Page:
Spark plug

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A spark plug (also, very rarely nowadays, in British English: a sparking plug) is an electrical device that fits into the cylinder head of some internal combustion engines and ignites compressed fuels such as aerosol, gasoline, ethanol, and liquefied petroleum gas by means of an electric spark.

Spark plugs have an insulated central electrode which is connected by a heavily insulated wire to an ignition coil or magneto circuit on the outside, forming, with a grounded terminal on the base of the plug, a spark gap inside the cylinder. (see diagram right)

√Čtienne Lenoir already used an electric spark plug in his first internal combustion engine in 1860 and he is generally credited with the invention of the spark plug. Early patents for spark plugs included those by Nikola Tesla (in U.S. Patent 609,250 for an ignition timing system, 1898), Frederick Richard Simms (GB 24859/1898, 1898) and Robert Bosch (GB 26907/1898). But only the invention of the first commercially viable high-voltage spark plug as part of a magneto-based ignition system by Robert Bosch's engineer Gottlob Honold in 1902 made possible the development of the internal combustion engine. Subsequent manufacturing improvements can also be credited to Albert Champion,[1] the Lodge brothers, sons of Sir Oliver Joseph Lodge, who developed and manufactured their father's idea[2] and also Kenelm Lee Guinness, of the Guinness brewing family, who developed the KLG brand.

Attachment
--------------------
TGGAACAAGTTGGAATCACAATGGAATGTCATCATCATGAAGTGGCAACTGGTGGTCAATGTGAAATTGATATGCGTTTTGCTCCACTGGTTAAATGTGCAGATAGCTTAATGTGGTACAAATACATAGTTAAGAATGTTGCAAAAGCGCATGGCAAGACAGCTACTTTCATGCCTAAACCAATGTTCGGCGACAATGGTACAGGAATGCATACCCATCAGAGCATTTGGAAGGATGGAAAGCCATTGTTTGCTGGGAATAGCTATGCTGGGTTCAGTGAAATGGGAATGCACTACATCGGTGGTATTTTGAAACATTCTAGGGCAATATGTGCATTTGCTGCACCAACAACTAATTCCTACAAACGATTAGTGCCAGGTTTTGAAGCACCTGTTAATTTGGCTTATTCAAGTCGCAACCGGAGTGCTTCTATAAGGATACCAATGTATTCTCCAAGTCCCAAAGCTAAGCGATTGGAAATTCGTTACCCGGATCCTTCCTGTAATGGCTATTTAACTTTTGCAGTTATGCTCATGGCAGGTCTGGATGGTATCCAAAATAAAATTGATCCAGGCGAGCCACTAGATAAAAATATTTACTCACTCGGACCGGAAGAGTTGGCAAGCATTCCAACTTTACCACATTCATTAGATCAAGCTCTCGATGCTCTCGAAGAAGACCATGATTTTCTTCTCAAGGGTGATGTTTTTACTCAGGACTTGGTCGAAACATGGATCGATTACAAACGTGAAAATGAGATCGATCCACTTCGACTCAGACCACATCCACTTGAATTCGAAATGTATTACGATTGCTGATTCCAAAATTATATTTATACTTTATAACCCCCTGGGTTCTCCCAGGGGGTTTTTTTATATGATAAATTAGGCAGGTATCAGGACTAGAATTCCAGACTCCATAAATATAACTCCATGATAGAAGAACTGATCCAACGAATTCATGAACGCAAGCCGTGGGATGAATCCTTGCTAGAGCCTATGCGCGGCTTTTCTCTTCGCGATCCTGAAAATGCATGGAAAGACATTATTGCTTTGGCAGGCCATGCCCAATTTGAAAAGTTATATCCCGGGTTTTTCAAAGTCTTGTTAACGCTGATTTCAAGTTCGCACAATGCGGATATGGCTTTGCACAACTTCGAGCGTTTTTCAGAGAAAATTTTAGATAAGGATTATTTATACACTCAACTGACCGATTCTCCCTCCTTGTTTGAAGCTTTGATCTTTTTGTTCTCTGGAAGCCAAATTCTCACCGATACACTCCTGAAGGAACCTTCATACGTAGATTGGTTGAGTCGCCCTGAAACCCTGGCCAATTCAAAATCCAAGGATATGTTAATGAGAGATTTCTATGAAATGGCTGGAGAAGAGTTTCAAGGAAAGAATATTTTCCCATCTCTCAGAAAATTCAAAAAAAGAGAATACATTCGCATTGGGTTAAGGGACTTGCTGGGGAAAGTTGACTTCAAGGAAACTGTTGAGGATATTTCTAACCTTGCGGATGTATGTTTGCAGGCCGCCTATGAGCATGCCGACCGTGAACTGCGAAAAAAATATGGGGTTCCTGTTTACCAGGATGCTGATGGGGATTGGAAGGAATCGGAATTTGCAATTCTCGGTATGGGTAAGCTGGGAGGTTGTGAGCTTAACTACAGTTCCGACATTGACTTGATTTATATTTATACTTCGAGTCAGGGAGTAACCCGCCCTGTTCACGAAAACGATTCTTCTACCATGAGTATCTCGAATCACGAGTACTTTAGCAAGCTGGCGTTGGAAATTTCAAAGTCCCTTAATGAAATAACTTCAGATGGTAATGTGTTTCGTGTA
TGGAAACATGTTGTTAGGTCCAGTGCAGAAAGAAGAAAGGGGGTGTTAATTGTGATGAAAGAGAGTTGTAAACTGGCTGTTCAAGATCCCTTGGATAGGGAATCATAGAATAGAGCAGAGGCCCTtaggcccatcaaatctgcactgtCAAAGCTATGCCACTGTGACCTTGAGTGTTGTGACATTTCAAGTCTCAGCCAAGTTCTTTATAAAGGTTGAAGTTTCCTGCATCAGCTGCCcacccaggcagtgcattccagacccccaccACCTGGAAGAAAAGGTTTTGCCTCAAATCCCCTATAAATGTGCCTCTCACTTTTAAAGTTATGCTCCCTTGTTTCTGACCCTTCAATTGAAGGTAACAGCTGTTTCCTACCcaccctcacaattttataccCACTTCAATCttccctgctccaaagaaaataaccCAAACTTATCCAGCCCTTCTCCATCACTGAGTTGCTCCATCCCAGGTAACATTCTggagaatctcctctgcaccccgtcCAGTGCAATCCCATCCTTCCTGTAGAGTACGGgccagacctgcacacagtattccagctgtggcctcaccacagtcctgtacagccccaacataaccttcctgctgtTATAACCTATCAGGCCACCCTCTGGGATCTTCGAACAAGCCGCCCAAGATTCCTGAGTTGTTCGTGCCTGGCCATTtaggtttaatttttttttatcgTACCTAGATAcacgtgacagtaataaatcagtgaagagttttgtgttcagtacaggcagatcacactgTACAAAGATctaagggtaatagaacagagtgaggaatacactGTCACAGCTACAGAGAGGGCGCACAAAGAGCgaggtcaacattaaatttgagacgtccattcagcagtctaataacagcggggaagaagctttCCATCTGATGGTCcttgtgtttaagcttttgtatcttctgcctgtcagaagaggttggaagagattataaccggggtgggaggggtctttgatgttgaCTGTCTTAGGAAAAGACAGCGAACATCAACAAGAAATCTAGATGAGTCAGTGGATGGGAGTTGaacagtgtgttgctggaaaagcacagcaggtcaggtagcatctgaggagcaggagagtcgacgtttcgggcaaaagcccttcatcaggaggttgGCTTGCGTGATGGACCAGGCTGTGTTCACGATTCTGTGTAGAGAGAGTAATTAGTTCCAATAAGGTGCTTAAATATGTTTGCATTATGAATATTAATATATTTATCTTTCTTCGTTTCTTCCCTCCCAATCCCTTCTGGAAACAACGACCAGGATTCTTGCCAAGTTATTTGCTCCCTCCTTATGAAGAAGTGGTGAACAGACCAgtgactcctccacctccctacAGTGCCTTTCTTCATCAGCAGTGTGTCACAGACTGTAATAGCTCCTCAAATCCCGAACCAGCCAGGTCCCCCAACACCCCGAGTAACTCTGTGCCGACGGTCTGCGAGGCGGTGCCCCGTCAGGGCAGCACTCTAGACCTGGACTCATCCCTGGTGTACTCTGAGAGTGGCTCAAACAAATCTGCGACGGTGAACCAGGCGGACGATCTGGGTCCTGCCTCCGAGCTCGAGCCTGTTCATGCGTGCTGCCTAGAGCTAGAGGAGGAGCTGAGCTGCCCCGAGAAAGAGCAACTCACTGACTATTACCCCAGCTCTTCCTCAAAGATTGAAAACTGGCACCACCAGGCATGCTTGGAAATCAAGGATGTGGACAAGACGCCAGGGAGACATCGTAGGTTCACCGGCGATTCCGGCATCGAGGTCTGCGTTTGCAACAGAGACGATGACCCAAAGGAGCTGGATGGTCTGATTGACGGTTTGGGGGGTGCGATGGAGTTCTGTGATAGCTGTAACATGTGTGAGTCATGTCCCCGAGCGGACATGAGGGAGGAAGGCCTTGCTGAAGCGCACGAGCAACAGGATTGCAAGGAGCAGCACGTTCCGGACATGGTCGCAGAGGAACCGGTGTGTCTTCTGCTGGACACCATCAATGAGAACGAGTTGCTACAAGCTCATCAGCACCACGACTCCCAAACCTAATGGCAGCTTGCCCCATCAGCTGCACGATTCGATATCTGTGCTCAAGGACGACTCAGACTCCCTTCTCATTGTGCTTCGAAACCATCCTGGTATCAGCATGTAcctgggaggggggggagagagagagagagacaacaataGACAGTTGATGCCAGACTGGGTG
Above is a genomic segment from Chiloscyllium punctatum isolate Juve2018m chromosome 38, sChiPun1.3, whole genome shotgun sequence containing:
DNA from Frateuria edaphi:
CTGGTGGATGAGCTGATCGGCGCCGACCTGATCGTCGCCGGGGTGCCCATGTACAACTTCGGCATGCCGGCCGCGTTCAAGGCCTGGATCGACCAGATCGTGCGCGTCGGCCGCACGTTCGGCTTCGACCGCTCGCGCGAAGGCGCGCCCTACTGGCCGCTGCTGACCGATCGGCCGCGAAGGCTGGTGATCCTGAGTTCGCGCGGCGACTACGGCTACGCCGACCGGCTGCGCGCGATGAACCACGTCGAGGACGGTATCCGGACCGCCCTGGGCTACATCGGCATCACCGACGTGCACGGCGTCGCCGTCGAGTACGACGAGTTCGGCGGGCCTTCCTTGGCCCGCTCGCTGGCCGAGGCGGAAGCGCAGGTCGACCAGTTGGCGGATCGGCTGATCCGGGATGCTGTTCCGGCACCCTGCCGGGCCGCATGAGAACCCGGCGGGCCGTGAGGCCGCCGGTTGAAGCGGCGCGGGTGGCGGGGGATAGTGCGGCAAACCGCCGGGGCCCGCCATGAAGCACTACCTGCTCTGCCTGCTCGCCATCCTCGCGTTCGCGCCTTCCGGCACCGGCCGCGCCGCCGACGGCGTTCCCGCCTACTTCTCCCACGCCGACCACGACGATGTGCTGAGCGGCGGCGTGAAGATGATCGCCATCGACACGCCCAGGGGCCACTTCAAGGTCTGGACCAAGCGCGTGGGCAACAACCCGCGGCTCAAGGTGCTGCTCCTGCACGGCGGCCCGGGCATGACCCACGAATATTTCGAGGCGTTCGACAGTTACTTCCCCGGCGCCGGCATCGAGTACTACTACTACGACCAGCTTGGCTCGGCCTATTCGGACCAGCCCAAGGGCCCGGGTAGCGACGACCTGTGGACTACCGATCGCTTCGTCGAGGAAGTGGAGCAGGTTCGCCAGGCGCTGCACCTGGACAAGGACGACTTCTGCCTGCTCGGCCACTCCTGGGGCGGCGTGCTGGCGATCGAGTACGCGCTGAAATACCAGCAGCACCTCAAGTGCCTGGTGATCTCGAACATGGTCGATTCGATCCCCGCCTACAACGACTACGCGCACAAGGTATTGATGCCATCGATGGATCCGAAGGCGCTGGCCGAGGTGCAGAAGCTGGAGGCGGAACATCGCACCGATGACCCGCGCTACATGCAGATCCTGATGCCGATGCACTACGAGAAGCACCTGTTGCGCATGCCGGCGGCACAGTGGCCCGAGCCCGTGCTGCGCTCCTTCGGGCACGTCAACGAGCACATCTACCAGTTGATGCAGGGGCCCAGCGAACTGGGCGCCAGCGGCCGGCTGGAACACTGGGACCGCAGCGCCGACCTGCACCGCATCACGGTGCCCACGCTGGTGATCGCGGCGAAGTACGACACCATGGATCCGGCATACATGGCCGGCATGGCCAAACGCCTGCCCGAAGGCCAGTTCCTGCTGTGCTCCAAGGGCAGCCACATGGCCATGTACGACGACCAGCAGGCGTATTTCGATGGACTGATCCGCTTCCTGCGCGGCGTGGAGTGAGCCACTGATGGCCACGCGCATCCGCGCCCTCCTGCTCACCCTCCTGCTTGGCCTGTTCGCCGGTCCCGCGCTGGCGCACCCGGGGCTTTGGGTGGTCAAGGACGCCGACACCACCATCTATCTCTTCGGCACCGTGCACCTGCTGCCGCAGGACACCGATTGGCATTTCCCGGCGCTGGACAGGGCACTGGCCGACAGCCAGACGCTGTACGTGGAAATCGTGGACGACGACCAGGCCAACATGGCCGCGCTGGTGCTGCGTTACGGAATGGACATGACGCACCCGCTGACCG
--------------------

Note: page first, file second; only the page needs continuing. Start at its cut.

Reciprocating internal combustion engines can be divided into spark-ignition engines, which require spark plugs to initiate combustion, and compression-ignition engines (diesel engines), which compress the air and then inject diesel fuel into the heated compressed air mixture where it autoignites. Compression-ignition engines may use glow plugs to improve cold start characteristics.

Spark plugs may also be used in other applications such as furnaces where a combustible mixture should be ignited. In this case, they are sometimes referred to as flame igniters.


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